Although the World Cup began in 1930, it got its first mascot only for England 1966. Named ‘Willie’, the mascot was a Lion, a common English motif, wearing a Union Jack (English Flag) themed T-shirt.
Designed by freelance artist Reg Hoye WIllie, it still lives on as an iconic moment in the history of the World Cup and paved the way for mascots to become an integral part of the tournament.
In Mexico 1970, ‘Juanito’, a Mexican boy with a sombrero in the host colours was the mascot. West Germany 1974 retained the same formula but had two kids – Tip and Tap – as its mascot. While one kid had Weltmeisterschaft (German for World Cup) emblazoned on its shirt, the other had the number 74.
The theme of a young boy as the mascot persisted into Argentina in 1974. Named Gauchito, he adorned a yellow kerchief and a whip, much like the skilled horsemen of the South American country.
Spain broke the trend and introduced a fruit as a mascot when it hosted the 1982 edition of the World Cup. Christened ‘Naranjito’ (Spanish for Orange), the mascot donned the Spanish jersey with a wide grin.
Mexico in 1986 took it one step further by introducing a vegetable into the fray. This time the inspiration was Jalapeno Pepper, an integral part of Mexican cuisine. The mascot was named ‘Pique’, which is derived from Picante (Spanish for spicy). The Sombrero of ‘Juanito’ made a reappearance with ‘Pique’.
As the World Cup reached the shores of Italy in 1990 it was welcomed by a unique mascot – Ciao, a surprisingly flexible stick figure with a football head and a body built with Italian tricolour blocks.
USA 1994 returned to simpler roots for its mascot and chose a friendly dog as its totem. Titled ‘Striker’, the mascot wore the colours of the USA national team with a smile as wide as the country.
The French chose to adopt one of its national symbols – the Cockrel – as the mascot for the 1998 World Cup. Mixing football and -ix (a common suffix of Gaul names), it was named ‘Footix’ and had ‘FRANCE 98’ written on its chest.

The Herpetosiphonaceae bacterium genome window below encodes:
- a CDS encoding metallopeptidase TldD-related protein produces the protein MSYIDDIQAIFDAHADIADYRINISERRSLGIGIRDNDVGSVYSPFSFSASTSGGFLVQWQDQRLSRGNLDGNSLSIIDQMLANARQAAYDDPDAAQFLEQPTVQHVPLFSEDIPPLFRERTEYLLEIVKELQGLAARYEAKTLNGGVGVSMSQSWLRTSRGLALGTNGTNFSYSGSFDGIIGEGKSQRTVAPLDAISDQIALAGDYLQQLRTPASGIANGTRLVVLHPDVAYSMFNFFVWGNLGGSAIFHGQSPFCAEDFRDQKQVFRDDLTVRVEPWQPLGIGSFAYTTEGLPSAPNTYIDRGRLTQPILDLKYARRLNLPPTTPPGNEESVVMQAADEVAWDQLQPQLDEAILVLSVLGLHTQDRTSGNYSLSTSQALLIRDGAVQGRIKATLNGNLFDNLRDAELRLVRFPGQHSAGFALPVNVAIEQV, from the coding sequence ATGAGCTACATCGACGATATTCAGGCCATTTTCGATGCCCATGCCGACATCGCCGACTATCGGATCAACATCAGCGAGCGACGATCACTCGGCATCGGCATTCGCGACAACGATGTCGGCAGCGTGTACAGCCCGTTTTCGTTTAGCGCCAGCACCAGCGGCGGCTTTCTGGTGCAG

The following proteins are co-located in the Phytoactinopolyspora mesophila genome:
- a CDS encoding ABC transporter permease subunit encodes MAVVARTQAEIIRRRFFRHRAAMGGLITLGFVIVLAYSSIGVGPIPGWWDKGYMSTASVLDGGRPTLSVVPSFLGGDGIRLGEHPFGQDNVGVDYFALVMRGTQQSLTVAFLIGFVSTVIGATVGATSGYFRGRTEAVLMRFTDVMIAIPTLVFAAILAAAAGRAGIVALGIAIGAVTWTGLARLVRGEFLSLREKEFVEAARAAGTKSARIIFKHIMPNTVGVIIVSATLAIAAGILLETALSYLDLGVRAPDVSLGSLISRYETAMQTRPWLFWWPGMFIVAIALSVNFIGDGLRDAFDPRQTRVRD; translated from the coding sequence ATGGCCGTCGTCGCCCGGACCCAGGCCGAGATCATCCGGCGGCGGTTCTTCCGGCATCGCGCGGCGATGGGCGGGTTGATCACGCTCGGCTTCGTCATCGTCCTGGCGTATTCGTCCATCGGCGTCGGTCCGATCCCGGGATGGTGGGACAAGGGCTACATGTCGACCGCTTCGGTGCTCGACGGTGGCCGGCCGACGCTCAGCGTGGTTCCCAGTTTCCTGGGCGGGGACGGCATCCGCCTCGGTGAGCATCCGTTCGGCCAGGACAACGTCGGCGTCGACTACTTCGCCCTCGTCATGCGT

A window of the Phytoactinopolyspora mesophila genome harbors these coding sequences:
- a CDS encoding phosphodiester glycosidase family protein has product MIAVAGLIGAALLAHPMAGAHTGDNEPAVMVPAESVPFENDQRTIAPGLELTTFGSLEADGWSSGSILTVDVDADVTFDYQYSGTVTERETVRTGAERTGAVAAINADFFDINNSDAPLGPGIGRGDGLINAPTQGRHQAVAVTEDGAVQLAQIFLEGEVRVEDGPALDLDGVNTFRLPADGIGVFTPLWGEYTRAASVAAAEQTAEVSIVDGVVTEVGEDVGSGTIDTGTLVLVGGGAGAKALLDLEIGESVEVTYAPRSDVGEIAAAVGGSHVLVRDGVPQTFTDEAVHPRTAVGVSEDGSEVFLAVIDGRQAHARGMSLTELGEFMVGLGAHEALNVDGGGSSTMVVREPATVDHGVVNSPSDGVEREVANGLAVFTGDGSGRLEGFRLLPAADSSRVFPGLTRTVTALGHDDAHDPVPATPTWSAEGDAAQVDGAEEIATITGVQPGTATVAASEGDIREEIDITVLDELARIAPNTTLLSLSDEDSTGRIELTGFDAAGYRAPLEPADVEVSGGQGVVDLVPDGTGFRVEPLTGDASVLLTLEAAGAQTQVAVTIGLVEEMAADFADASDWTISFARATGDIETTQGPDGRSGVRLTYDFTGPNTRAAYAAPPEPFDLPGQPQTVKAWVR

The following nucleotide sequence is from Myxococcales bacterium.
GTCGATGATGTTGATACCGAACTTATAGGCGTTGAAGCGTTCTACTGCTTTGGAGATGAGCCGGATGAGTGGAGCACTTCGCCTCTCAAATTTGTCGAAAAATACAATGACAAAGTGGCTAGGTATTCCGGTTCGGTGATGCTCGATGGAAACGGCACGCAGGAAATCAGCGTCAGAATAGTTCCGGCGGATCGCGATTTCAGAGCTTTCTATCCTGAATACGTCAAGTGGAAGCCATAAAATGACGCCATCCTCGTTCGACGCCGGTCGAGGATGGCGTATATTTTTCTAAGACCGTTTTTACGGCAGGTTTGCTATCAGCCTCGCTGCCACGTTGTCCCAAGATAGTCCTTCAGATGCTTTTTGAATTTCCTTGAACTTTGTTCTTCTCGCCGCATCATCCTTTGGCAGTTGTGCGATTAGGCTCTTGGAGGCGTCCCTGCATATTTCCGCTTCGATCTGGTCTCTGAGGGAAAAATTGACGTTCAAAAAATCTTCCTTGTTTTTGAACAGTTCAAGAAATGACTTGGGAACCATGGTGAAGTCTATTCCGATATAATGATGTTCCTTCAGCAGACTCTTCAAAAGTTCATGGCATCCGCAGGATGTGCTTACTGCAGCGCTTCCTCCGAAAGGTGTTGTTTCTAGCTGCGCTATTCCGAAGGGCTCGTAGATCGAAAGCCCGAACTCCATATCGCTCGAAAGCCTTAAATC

The first World Cup of this century, hosted by Japan and South Korea, was also the first to have three figures as mascots. Given the names of Ato, Kaz and Niks from public voting, the trio were computer-generated figures which displayed the arrival of the new age.
Germany 2006 saw the return of a lion figure as the World Cup mascot. Named ‘Goleo VI’ (an amalgamation of Goal and Leo), it had a sidekick called ‘Pille’, a talking football.
Inspired by leopards, a common feature in South Africa, ‘Zakumi’ was the mascot for the 2010 World Cup. The ‘ZA’ in its name stood for South Africa, while ‘Kumi’ meant 10 in various African languages. Zakumi also sported green and gold colours, an ode to the sports kits of the African nation.
To highlight the biodiversity of the country, the mascot of Brazil 2014 was named ‘Fuleco’ – a mixture of football and ecology. The totem was inspired by the Brazilian three-branded armadillo, an endangered species, and carried the colours of Brazil’s flag.
The trend of animals symbolising the World Cup continued into Russia 2018. This time, the mascot was based on a wolf and was named ‘Zabviaka’. The design of the mascot was finalised after a worldwide, internet-based public voting.
Coming into Qatar 2022, for the first time in tournament history, a piece of clothing has become the creative foundation for the mascot. Named ‘La’eeb’, it is inspired by the keffiyeh, a traditional headdress worn by Arab men. ‘La’eeb’ in Arabic translates to ‘super-skilled player’, in anticipation of the hundreds of footballers about to land in the country.